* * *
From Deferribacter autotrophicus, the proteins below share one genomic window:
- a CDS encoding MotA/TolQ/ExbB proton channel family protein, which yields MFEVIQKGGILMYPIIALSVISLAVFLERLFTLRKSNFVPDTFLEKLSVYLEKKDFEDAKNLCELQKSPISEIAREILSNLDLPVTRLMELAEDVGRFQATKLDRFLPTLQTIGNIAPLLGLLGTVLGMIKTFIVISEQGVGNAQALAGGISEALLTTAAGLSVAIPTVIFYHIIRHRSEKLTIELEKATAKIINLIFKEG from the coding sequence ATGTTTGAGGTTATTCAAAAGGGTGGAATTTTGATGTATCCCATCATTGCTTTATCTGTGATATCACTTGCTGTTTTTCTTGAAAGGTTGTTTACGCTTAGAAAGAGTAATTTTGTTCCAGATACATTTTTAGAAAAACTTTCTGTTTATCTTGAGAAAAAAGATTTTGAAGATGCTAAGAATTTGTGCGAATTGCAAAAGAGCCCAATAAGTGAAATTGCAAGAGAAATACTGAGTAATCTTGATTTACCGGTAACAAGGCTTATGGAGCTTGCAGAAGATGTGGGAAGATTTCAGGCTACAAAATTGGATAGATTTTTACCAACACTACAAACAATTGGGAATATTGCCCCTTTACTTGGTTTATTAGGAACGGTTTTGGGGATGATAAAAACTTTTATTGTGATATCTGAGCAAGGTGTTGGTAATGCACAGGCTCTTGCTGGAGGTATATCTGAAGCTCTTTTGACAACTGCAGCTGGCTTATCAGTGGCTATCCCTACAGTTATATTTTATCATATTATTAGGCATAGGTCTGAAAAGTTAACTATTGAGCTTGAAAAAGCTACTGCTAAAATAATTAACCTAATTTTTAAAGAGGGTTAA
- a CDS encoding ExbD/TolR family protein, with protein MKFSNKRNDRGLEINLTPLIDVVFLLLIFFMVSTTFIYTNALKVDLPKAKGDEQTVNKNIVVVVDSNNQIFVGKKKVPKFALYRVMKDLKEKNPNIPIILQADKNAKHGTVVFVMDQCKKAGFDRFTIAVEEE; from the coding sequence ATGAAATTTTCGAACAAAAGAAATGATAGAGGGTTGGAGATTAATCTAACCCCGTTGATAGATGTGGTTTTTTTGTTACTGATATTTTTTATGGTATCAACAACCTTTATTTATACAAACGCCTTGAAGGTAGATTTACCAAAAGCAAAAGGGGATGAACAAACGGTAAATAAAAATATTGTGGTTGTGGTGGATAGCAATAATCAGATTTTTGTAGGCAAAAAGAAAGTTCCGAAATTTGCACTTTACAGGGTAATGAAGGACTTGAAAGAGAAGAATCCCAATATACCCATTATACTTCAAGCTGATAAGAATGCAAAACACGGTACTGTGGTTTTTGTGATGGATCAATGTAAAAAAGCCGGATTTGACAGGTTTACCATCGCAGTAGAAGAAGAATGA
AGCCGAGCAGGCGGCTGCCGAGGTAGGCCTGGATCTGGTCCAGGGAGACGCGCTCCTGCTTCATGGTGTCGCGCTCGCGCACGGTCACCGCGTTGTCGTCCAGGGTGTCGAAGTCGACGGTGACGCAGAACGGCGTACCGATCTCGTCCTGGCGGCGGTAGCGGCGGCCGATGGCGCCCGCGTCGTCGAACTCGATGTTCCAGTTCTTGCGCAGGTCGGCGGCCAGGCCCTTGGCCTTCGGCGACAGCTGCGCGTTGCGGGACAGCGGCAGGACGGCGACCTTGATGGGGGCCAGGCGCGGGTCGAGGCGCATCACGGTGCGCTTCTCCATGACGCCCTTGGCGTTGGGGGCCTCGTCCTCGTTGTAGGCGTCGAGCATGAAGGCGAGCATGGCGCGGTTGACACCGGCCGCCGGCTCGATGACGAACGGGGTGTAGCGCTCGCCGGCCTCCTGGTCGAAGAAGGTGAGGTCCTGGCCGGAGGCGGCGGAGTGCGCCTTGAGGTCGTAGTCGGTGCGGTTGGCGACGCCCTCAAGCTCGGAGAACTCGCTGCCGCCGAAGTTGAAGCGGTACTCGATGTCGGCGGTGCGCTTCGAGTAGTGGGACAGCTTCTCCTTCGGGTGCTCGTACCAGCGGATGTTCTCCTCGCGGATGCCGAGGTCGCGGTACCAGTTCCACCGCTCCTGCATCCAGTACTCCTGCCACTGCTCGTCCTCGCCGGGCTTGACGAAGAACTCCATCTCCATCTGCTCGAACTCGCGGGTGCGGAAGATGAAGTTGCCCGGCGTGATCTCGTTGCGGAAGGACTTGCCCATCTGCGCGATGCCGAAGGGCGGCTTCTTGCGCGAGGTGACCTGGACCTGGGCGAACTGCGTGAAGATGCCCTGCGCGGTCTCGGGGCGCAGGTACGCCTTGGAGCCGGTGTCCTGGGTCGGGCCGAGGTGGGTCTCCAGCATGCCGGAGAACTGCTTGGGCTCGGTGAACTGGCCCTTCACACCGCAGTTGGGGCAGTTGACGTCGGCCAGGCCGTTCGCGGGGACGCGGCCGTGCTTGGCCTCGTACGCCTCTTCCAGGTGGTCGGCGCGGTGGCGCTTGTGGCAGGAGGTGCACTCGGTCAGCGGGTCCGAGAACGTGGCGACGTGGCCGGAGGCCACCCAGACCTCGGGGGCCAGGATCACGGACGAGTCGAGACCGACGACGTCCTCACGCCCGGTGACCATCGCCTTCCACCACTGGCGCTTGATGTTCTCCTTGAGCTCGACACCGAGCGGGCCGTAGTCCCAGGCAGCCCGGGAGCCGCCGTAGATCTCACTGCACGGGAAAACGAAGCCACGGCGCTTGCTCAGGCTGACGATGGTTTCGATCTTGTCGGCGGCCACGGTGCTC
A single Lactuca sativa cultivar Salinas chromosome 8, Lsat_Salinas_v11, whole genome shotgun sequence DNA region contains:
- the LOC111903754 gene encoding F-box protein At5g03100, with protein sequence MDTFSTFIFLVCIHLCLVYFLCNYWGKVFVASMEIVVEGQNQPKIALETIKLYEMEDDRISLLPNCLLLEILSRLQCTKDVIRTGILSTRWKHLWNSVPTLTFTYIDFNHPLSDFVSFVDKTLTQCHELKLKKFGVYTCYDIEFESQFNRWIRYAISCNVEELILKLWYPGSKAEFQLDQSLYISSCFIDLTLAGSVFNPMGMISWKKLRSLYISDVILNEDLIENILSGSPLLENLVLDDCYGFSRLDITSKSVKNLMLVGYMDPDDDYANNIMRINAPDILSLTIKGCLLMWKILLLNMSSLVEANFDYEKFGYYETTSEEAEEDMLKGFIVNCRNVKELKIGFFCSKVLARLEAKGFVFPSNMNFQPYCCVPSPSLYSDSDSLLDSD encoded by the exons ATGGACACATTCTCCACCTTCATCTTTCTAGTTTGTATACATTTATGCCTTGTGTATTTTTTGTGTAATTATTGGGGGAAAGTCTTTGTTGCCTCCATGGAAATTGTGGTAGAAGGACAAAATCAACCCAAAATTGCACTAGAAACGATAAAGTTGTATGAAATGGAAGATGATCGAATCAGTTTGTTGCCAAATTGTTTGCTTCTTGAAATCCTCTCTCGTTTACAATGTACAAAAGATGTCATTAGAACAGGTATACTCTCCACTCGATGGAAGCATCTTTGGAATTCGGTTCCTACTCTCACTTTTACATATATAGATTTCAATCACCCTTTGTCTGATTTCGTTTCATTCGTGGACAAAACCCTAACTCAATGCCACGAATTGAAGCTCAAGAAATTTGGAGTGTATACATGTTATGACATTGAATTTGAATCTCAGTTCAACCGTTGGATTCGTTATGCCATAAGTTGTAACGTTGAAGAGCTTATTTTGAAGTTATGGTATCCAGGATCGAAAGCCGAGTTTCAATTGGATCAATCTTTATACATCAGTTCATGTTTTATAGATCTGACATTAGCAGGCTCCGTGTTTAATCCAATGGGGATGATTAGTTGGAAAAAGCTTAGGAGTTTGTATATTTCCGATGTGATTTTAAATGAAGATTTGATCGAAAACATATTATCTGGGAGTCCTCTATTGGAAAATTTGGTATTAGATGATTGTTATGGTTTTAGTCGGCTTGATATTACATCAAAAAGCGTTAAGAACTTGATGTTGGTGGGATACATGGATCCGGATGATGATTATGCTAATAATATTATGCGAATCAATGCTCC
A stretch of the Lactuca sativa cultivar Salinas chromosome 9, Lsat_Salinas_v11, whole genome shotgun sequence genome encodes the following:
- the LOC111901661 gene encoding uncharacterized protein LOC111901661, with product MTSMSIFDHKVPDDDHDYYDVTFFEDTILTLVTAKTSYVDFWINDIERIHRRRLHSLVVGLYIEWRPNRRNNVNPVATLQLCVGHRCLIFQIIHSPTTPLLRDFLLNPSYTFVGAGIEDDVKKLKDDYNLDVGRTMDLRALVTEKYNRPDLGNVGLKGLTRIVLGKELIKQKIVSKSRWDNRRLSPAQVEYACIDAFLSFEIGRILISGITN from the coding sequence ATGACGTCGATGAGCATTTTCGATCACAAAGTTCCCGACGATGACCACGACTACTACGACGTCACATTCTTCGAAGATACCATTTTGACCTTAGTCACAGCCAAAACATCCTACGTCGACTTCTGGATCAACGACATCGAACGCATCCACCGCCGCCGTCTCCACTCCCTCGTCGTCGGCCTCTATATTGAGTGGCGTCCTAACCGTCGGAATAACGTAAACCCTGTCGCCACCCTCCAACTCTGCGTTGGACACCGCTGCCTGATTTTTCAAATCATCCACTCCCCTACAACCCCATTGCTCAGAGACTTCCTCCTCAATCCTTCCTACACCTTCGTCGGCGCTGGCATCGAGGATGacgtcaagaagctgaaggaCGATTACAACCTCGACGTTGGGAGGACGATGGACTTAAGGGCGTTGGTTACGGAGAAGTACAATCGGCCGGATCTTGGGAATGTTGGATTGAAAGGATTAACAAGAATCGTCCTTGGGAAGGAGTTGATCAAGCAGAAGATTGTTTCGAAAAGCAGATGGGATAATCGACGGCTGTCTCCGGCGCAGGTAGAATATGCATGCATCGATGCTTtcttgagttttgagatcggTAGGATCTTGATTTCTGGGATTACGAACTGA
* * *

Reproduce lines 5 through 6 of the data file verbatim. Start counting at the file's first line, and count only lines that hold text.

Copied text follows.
A single Lactuca sativa cultivar Salinas chromosome 8, Lsat_Salinas_v11, whole genome shotgun sequence DNA region contains:
- the LOC111903754 gene encoding F-box protein At5g03100, with protein sequence MDTFSTFIFLVCIHLCLVYFLCNYWGKVFVASMEIVVEGQNQPKIALETIKLYEMEDDRISLLPNCLLLEILSRLQCTKDVIRTGILSTRWKHLWNSVPTLTFTYIDFNHPLSDFVSFVDKTLTQCHELKLKKFGVYTCYDIEFESQFNRWIRYAISCNVEELILKLWYPGSKAEFQLDQSLYISSCFIDLTLAGSVFNPMGMISWKKLRSLYISDVILNEDLIENILSGSPLLENLVLDDCYGFSRLDITSKSVKNLMLVGYMDPDDDYANNIMRINAPDILSLTIKGCLLMWKILLLNMSSLVEANFDYEKFGYYETTSEEAEEDMLKGFIVNCRNVKELKIGFFCSKVLARLEAKGFVFPSNMNFQPYCCVPSPSLYSDSDSLLDSD encoded by the exons ATGGACACATTCTCCACCTTCATCTTTCTAGTTTGTATACATTTATGCCTTGTGTATTTTTTGTGTAATTATTGGGGGAAAGTCTTTGTTGCCTCCATGGAAATTGTGGTAGAAGGACAAAATCAACCCAAAATTGCACTAGAAACGATAAAGTTGTATGAAATGGAAGATGATCGAATCAGTTTGTTGCCAAATTGTTTGCTTCTTGAAATCCTCTCTCGTTTACAATGTACAAAAGATGTCATTAGAACAGGTATACTCTCCACTCGATGGAAGCATCTTTGGAATTCGGTTCCTACTCTCACTTTTACATATATAGATTTCAATCACCCTTTGTCTGATTTCGTTTCATTCGTGGACAAAACCCTAACTCAATGCCACGAATTGAAGCTCAAGAAATTTGGAGTGTATACATGTTATGACATTGAATTTGAATCTCAGTTCAACCGTTGGATTCGTTATGCCATAAGTTGTAACGTTGAAGAGCTTATTTTGAAGTTATGGTATCCAGGATCGAAAGCCGAGTTTCAATTGGATCAATCTTTATACATCAGTTCATGTTTTATAGATCTGACATTAGCAGGCTCCGTGTTTAATCCAATGGGGATGATTAGTTGGAAAAAGCTTAGGAGTTTGTATATTTCCGATGTGATTTTAAATGAAGATTTGATCGAAAACATATTATCTGGGAGTCCTCTATTGGAAAATTTGGTATTAGATGATTGTTATGGTTTTAGTCGGCTTGATATTACATCAAAAAGCGTTAAGAACTTGATGTTGGTGGGATACATGGATCCGGATGATGATTATGCTAATAATATTATGCGAATCAATGCTCC